But in the process the United States had also ushered in the nuclear age, and with it gradually came a new sense of ambivalence about the uses of American power.

From the start of their planning for the 50th anniversary of the Enola Gay’s mission to Hiroshima, Neufeld and Crouch were convinced that they had to explore that larger history of the nuclear age, and what Hiroshima meant for the modern world. Unlike the Spirit of St. Louis, the Wright Brothers’ Flyer or Chuck Yeager’s X-1, the Enola Gay would not be displayed on its own, but would rather serve as the centerpiece for a political history of the dawn of the nuclear threat and the onset of the Cold War.

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As Washington Post columnist Jonathan Yardley argues, the decision not to simply display the bomber on its own, but to place it in a historical context of the curators’ choosing, was at heart a political act. Neufeld and Crouch wanted to use the Enola Gay to “address the significance, necessity and morality of the atomic bombings of Hiroshima and Nagasaki, because the question of whether it was necessary and right to drop the bombs continues to perplex us.”

Yet almost by definition, that meant they would be looking at the history of the Enola Gay through a 1990s lens--and given Crouch and Neufeld’s own views, a critical one at that--and fail to grasp its 1945 context.

It quickly became clear that this approach was meant to convey an anti-nuclear perspective for the exhibit, one that seemed to suggest that the United States had committed an immoral and racist act by dropping the bomb on Japan.

For a museum staff that recognizes that many of its visitors are young children or teen-agers who are almost wholly ignorant of the history of World War II, that was a cavalier step to take.

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Crouch and Neufeld seemed to dismiss the controversy as essentially a generational dispute, pitting the veterans of World War II against their children, who grew up under the threat of nuclear war.

But the exhibit’s flaws ran much deeper than that. Its anti-nuclear message was overlaid on a script that took astonishing liberties with the history of World War II leading up to the Enola Gay’s mission.

For example, in the first version of the script, written last January by Crouch and Neufeld, they described the War in the Pacific as an American “war of vengeance,” while insisting that for “most Japanese, it was a war to defend their unique culture against Western imperialism.”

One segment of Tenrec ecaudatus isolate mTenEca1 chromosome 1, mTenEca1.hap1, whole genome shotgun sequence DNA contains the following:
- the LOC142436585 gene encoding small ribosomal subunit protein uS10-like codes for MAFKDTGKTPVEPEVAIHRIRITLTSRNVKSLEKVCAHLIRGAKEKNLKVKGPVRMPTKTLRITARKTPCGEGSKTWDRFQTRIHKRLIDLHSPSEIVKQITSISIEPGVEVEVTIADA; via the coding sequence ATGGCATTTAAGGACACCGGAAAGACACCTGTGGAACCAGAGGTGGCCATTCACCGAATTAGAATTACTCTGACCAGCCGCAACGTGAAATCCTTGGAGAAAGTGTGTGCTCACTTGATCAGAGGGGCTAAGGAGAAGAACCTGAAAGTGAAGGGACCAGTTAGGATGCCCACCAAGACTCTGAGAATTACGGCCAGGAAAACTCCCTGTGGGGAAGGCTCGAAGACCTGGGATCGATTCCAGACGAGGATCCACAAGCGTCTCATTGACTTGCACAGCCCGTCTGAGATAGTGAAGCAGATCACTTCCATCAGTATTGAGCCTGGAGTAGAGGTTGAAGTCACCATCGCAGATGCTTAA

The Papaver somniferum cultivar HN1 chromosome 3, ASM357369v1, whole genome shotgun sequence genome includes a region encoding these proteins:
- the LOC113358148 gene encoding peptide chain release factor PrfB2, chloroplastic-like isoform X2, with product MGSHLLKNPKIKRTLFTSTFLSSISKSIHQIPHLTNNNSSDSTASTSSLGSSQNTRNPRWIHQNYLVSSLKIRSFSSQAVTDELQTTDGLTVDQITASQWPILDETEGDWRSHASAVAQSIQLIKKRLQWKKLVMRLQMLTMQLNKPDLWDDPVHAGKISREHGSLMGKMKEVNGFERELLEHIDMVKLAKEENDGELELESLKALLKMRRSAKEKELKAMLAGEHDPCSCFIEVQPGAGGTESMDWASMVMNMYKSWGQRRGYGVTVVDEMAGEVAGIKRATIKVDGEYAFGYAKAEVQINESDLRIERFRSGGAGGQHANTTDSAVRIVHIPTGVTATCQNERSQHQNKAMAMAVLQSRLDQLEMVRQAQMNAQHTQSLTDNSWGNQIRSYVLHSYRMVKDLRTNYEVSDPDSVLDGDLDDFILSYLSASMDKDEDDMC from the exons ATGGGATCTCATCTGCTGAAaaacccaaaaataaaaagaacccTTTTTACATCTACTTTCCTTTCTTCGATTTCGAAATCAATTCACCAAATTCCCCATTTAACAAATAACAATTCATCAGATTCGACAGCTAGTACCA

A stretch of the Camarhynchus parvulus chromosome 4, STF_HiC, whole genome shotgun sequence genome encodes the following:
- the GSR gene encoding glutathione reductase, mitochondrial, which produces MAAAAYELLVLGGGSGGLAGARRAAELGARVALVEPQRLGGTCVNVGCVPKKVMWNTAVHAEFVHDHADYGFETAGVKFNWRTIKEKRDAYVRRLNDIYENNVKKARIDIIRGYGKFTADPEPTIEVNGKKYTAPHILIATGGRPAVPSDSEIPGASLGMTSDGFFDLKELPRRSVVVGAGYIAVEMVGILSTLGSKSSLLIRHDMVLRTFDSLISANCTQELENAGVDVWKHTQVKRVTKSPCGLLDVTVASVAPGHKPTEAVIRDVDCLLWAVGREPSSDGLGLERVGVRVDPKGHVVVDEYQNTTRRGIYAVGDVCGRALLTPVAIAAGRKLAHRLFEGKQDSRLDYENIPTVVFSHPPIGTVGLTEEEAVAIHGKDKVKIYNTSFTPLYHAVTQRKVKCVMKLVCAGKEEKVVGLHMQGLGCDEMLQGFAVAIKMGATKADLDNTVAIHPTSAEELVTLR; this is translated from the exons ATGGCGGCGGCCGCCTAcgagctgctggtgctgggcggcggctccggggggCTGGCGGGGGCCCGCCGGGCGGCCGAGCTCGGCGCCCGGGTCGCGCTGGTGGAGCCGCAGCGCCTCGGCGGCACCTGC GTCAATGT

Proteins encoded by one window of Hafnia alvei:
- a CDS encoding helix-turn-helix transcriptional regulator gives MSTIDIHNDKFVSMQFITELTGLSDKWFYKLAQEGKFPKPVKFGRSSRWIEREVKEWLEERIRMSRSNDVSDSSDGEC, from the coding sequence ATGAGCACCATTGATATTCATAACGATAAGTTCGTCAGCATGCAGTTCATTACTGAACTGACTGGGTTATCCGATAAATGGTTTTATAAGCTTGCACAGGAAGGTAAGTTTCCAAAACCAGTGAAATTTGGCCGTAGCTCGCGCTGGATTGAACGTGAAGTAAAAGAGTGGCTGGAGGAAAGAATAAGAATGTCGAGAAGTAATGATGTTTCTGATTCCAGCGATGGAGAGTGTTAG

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Further, they planned to begin the chronology of the exhibit with the final land battles of the Pacific on Iwo Jima and Okinawa in 1945. That gave the exhibit the sense that the United States was easily rolling over an already defeated enemy, leading to the central historical point that the curators hoped to make: that the bombings of Hiroshima and Nagasaki were not necessary to end the war, and that Truman and his advisers knew it.

“The script gives the impression that President Truman, in making his decision to drop the bomb, did it to impress the Soviet Union rather than to save American lives in any potential invasion of Japan,” wrote Richard Hallion, chief historian of the Air Force, who reviewed the script as a member of the museum’s advisory board. “The script also conveys the idea that Truman was motivated by racism and that dropping the bomb was unjustified.”

The original show would conclude with a gut-wrenching display called “Ground Zero,” which Crouch and Neufeld called the “emotional heart of the exhibit.”

Here, “photos of victims, enlarged to life-size, will stare out at the visitor.” The photos would be supplemented with artifacts from victims, including a young girl’s carbonized school lunch box, as well as religious artifacts melted and misshapen by the atomic blast. And, so that no one would miss the connection, a replica of the “Little Boy” bomb that was dropped on Hiroshima would be positioned right underneath the fuselage of the Enola Gay.

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For American veterans of World War II--many of whom had sent small donations to the Smithsonian over the years urging the museum to restore and display the plane that they believed had saved their lives--the initial reports of the Smithsonian’s plans came as a horrific shock.

“Those whose business it is to create, mold, manipulate and utilize public opinion have done so as a matter of self-serving interest,” complained Brig. Gen. Paul Tibbets, the now-retired commander of the Enola Gay on its Hiroshima mission; he has refused to cooperate with the museum’s curators. “Consequently, history has been denigrated, the Enola Gay has been miscast, and a group of valiant Americans have had their role in history treated shamefully.”

Veterans groups mobilized early this year, and eventually got Congress involved as well. The Senate passed a resolution sponsored by Sen. Nancy Kassebaum (R-Kansas) that decried the Enola Gay script as “revisionist and offensive” to World War II veterans. And, once the national media discovered the controversy, the coverage was almost universally critical of the Smithsonian’s plans.